The final version of Opera 9 web browser is now available at opera.com. This version is a sleek, minimalist, and fun browser. It has a very polished Macesque look. Unfortunately it may still be inaccessible to some users.
At first glance Opera looks very simple and straight forward. Basic navigational buttons, an address field, a search field, and a few other buttons are initially the only visible controls. However, poke around for a few minutes and you will discover that you can expose a very diverse work space with many buttons, frames, and floating widgets, offering a variety tools from email to “to do” lists to games. This scalability makes Opera a very powerful one-stop tool.
Opera has made much progress with standards compliance. Opera 9 passes the Acid2 CSS test, the first Windows-based browser to do so. This relieves pressure on developers in addressing Opera’s past implementation problems when developing standards-based web sites. Now they are free to concentrate efforts elsewhere. This is a huge step and shows that Opera cares about standards.
In the realm of accessibility Opera has in some ways led the pack. Opera offers zoom and user style sheet features which enable users to easily personalize their browsing experience. However, Opera 9 still does not expose browser content to the most commonly used screen readers (Jaws and Window Eyes). Opera does claim to have screen reader support but they do not specify which screen readers receive that support. Accessibility is one of the few areas where Opera has been both way ahead and far behind.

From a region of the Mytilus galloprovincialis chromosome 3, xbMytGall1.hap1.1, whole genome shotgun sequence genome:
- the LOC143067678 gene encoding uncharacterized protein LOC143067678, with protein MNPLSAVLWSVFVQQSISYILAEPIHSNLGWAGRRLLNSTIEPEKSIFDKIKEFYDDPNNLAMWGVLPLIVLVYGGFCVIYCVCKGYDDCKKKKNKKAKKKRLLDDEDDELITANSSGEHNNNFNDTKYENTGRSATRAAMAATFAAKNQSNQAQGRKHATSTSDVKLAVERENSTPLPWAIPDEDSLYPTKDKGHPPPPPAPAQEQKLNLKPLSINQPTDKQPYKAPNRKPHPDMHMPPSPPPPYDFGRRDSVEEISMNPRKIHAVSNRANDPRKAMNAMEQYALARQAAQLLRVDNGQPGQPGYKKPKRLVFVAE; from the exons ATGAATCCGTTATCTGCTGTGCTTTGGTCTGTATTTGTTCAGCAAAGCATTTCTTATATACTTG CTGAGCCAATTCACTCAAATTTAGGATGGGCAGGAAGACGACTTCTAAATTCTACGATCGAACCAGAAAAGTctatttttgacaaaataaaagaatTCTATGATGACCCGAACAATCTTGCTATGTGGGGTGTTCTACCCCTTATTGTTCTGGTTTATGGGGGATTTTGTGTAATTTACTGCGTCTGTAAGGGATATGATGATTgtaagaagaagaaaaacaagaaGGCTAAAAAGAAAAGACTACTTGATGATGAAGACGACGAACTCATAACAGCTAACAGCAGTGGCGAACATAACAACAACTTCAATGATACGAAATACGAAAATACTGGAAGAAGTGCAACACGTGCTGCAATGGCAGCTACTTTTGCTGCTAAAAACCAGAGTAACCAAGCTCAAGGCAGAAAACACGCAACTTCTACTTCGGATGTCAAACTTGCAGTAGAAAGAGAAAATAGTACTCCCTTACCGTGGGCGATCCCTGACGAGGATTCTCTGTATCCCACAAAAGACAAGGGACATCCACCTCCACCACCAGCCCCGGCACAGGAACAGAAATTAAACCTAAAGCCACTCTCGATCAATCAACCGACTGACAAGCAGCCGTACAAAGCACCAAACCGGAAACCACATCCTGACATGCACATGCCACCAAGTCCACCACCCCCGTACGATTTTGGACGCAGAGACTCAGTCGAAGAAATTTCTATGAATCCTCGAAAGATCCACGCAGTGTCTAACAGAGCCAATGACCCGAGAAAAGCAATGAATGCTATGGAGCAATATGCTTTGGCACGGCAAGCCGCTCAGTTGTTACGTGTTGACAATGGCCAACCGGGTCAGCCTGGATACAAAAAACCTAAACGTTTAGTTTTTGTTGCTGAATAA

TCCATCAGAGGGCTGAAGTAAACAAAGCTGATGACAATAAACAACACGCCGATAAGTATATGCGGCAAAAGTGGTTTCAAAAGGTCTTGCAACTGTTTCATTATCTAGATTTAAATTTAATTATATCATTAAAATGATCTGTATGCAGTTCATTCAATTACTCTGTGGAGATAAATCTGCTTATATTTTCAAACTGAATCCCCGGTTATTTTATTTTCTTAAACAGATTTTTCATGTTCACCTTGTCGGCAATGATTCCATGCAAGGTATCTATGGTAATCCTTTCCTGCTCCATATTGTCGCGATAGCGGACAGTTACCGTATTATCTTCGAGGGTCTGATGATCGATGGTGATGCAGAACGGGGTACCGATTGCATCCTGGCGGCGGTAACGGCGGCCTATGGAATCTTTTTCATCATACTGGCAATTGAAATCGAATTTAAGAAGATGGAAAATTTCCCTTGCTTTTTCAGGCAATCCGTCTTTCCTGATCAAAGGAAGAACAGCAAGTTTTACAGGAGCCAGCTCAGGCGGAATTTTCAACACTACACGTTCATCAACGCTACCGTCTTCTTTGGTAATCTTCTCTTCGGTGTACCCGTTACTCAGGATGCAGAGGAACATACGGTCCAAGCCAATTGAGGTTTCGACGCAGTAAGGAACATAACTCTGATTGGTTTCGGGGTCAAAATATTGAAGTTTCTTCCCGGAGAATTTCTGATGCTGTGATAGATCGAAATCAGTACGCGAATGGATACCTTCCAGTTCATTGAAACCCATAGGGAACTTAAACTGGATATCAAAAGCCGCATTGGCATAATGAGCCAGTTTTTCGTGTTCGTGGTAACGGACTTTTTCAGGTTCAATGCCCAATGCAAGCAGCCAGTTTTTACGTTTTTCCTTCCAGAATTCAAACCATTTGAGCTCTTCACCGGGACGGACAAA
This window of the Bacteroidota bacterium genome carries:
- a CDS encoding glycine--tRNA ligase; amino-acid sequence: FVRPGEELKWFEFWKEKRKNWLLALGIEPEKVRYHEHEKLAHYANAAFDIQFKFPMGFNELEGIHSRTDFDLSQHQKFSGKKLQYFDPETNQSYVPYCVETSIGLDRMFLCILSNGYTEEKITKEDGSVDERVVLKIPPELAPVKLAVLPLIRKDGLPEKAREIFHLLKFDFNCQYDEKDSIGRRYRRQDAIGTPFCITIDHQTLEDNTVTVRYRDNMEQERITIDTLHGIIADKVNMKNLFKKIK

A page titled “Accessibility in Opera” on Opera’s site is the first result when Googling “opera accessibility”. Here Opera states:
“At Opera we strive to offer a better Internet experience for all, regardless of device, platform, or visual or mobile impairment. As a result, the Opera browser is the most accessible browser on the market today.”
Whoa! This is a very bold claim. Many people (including me) will see screen reader access a minimal requirement for claiming basic accessibility, let alone stating you are the MOST accessible. For now Opera is only partially accessible.
Of course screen reader use is only one aspect of accessibility. Many other users interact with browsers through the keyboard. Opera uses a different technique of keyboard navigation than most other browsers. IE and Firefox, for example, use the “Tab” key to navigate from link to link and through form elements. Opera uses the “Tab” key to navigate form elements, but uses the “Q” and “A” keys to navigate through links. This causes problems in some cases. For example, while reading about menus in Opera’s help files I got stuck on a page that contained only one form field. All I could do is type “Q” and “A” in the form field; “Tab” took me nowhere. I had a similar problem in one of the widgets.
Despite these accessibility issues, Opera 9 is a very good browser. Overall I was pleasantly surprised. Opera 9 deserves a lot of praise. However, the “most accessible browser” claim is inaccurate. Opera should correct the statement, for the time being, and work on making it a reality. Perhaps now that Opera is again a real contender in the browser war, full accessibility will become a higher priority.
Also see: CNET editors’ review